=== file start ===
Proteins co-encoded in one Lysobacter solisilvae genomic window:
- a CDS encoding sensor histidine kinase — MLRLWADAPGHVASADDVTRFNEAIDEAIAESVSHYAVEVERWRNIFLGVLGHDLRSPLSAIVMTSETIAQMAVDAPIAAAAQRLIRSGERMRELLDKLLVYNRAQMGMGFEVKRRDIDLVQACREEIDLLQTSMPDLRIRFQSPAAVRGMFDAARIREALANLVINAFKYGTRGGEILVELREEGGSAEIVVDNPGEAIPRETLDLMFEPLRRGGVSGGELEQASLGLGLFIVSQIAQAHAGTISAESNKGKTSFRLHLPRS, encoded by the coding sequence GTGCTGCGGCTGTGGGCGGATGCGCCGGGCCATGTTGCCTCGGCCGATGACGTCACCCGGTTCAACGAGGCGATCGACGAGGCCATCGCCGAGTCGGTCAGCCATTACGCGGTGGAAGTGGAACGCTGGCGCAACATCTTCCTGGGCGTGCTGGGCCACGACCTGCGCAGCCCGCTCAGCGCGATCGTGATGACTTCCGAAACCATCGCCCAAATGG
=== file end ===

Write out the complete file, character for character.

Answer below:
Proteins co-encoded in one Lysobacter solisilvae genomic window:
- a CDS encoding sensor histidine kinase — MLRLWADAPGHVASADDVTRFNEAIDEAIAESVSHYAVEVERWRNIFLGVLGHDLRSPLSAIVMTSETIAQMAVDAPIAAAAQRLIRSGERMRELLDKLLVYNRAQMGMGFEVKRRDIDLVQACREEIDLLQTSMPDLRIRFQSPAAVRGMFDAARIREALANLVINAFKYGTRGGEILVELREEGGSAEIVVDNPGEAIPRETLDLMFEPLRRGGVSGGELEQASLGLGLFIVSQIAQAHAGTISAESNKGKTSFRLHLPRS, encoded by the coding sequence GTGCTGCGGCTGTGGGCGGATGCGCCGGGCCATGTTGCCTCGGCCGATGACGTCACCCGGTTCAACGAGGCGATCGACGAGGCCATCGCCGAGTCGGTCAGCCATTACGCGGTGGAAGTGGAACGCTGGCGCAACATCTTCCTGGGCGTGCTGGGCCACGACCTGCGCAGCCCGCTCAGCGCGATCGTGATGACTTCCGAAACCATCGCCCAAATGG